Instead of vampires, aliens, and witches this season relied on terrors of the mind. Psychological fears and anxieties. The horrors man does to man. Deep issues.

Oh, and clowns. Like a lot of clowns.

But just because this new season didn’t include anything supernatural, that doesn’t mean the 11-episode season wasn’t filled with twisted visuals and horrifically disturbing acts. No, sir. This season boasted some showstoppers including S&M, gimps, and a house of horrors that wouldn’t be out of place in a Rob Zombie flick. It was all good.

But let’s backtrack a bit here.

Allow me to rundown the season’s plot for those who may be unaware. “AHS: Cult” tells the tale of a world post-election night. The literal dawn of Trump’s America. In one corner we have Sarah Paulson’s soccer mom, trying to fight through life with a series of crippling phobias (including clowns, holes, blood, and being a good person).

And in the other corner, we have Evan Peter’s angry, white (blue-haired) male, looking to seize Trump’s new position of power to bring about the end of… Actually, I want this to be a spoiler-free season review, so I’m just going to say the dude’s got big plans.

Like Manson-size plans. Let’s leave it at that.

With these two characters established, the new season then proceeds to send them spiraling into a collision course of political sabotage, intrigue, and clown-based nope, nope, nope-ing that can only end with one – or both – of them dead as Dillinger.

Overall “AHS: Cult” belonged end-to-end to Mr. Evan Peters. The young actor has continued to show his striking range from season to season of Ryan Murphy’s horror show and this season was no different. Peters’ turn as not only Kai, the blue-haired leader of the titular cult, but as infamous leaders such as David Koresh, Jim Jones, and Charles Manson – to name a few – owed this season.

I can only hope he doesn’t pull a Jessica Lange and opt-out of more AHS next year.

Speaking of top performances, “AHS: Cult ” showcases some other chilling and memorable turns with Alison Pill’s strangely vulnerable, put-upon wife character being the best next to Peters in my eyes. This actress needs to be in more films/TV!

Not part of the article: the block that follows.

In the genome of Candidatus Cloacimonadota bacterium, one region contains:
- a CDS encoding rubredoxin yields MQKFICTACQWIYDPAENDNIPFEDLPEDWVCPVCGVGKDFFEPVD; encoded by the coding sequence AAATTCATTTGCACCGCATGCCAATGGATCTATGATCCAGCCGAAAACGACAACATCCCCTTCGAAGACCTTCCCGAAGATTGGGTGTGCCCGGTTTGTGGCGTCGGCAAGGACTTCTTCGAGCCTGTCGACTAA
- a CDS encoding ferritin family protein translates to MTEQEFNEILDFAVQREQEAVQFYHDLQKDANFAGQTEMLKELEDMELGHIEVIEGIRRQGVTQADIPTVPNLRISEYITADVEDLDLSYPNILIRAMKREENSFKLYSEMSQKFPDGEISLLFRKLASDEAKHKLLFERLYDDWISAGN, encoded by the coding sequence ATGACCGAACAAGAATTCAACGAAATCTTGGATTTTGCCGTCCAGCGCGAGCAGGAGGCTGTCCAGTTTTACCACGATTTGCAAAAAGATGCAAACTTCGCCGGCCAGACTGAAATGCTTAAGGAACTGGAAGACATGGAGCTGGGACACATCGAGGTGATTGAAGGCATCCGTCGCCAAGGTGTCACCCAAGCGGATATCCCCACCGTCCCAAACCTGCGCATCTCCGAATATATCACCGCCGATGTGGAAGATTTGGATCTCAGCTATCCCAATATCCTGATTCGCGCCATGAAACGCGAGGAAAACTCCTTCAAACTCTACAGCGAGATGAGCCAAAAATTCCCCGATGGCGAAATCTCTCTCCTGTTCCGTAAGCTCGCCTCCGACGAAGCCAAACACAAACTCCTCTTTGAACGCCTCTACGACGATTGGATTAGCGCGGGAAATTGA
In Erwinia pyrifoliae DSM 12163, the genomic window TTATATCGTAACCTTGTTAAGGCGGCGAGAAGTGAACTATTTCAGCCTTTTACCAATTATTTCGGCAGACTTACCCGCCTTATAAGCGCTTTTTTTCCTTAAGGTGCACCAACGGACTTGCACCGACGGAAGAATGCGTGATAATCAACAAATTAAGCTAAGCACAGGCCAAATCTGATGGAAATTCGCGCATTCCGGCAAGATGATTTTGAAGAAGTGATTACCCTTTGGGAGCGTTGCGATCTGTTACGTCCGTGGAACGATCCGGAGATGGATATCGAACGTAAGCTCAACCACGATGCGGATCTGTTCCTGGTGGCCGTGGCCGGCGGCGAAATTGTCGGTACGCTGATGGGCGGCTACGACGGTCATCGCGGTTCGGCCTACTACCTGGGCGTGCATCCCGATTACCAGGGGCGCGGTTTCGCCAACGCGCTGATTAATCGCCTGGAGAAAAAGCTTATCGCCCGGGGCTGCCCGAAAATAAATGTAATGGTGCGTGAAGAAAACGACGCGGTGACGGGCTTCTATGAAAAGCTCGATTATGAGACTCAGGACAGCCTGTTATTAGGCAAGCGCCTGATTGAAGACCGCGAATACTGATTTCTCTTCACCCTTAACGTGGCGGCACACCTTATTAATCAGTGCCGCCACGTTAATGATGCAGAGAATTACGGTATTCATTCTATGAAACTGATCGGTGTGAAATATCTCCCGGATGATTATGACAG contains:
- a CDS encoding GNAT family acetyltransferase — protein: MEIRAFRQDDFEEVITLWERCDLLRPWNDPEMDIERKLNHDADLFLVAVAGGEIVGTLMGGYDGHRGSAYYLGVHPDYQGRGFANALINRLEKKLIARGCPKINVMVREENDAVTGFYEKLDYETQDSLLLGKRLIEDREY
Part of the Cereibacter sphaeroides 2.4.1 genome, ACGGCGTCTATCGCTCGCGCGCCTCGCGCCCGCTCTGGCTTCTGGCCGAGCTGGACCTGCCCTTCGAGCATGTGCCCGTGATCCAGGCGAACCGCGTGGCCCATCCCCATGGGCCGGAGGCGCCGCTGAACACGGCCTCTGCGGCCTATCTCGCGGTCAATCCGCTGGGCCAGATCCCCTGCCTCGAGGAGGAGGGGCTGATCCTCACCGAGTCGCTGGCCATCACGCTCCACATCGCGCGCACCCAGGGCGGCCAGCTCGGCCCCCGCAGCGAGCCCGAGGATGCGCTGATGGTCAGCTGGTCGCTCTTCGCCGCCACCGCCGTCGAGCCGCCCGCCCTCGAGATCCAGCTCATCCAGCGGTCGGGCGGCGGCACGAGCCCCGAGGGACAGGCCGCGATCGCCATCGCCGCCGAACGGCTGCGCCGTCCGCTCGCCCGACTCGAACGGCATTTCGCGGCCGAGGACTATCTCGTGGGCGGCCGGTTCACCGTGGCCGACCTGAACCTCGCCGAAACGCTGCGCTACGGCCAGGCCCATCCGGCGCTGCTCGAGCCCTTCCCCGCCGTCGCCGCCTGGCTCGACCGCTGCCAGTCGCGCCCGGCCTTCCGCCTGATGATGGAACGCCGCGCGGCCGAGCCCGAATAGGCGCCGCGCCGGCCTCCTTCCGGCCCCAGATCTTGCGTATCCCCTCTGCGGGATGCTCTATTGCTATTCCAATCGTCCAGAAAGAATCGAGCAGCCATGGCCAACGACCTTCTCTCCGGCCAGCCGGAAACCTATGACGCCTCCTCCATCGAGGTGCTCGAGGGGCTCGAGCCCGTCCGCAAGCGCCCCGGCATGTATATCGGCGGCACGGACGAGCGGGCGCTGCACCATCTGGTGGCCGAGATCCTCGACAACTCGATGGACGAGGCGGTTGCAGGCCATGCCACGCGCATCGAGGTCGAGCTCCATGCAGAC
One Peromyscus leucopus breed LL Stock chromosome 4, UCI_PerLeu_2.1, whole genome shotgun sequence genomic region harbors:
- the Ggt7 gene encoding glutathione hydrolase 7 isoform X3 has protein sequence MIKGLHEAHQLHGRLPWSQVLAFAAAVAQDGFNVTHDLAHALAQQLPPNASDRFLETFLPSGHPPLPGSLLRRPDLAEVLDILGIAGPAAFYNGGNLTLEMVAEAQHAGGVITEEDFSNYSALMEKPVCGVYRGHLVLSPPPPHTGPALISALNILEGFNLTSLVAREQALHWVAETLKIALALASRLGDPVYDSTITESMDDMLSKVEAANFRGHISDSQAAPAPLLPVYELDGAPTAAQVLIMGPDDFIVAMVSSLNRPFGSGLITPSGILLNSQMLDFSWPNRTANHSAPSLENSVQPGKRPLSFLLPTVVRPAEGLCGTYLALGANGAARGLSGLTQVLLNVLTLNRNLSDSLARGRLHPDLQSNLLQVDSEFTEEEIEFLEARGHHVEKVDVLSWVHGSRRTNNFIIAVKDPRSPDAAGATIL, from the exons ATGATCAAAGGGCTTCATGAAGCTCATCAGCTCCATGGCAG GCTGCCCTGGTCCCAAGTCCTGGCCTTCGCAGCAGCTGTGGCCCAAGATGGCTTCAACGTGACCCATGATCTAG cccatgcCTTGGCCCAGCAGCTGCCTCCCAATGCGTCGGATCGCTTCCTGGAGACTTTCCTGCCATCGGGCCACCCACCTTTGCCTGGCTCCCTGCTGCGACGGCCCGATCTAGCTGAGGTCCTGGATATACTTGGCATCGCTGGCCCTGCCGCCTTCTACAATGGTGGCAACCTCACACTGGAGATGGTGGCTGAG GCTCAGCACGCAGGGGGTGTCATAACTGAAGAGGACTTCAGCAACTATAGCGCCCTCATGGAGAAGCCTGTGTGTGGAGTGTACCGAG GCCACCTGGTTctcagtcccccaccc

Along with Pill, actress Billie Lourd killed it time and time again. The “Scream Queens” breakout star and Carrie Fisher spawn was yet again a highlight in her second Ryan Murphy series. Bet she has the starring role in next season. Mark my words.

Add to that, the season also boasts a handful of fun cameos, including John Carroll Lynch’s return as Twisty the Clown, Emma Roberts as a bitchy reporter that will do anything to end up on top, and Lena Dunham as SCUM Manifesto writer Valerie Solanas. The cameo cast killed it and I wish they would have been present for more episodes. What are you gonna do?

On the sour side of the season, I didn’t dig Sarah Paulson’s character. At all. But I’m sure that was the point. Right? I’m still not sure. But, boy, I wouldn’t even want to be stuck in line behind her at a Starbucks for three minutes, let alone spend the better part of this season’s 11-hours with her and her whiny bullshite. Urgh.

That said, she pulled it out by the finale. That’s all I’ll say.

In the end, I enjoyed this season as much as – if not more – than any other of the series. “Murder House” will still no doubt go on as my favorite season of the series, but “AHS: Cult” will rank third after season one and “Freak Show”.

While I was on the fence about the season after three episodes, the show ended up ditching Paulson’s character (and/or shifting her arch) after a lull so the episodes picked up quickly. Whenever the season turned its focus back towards Peters (in whichever incarnation he was playing at the time) the show got better and better. Every time.

Not a bad way to spend my Tuesday night for the past 11 weeks.

Bring on season 12.

  • American Horror Story: Cult (2018)
3.5

Summary

The seventh season of Ryan Murphy’s American Horror Story was Evan Peters’ show all the way through. The young actor pulled out all the stops time and time again to make what may have been a lackluster supernatural-free season a winner.

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User Rating 4.1 (21 votes)
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The Axiom Review – A Stylish and Clever Slice of Independent Horror

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Starring Hattie Smith, Zac Titus, Nicole Dambro

Directed by Nicholas Woods


The Axiom is an ambitious, well directed, impressively acted and stunningly shot independent horror film that has just a few, teensy little flaws holding it back from greatness (and therefore will have to settle for just being really, really good, instead).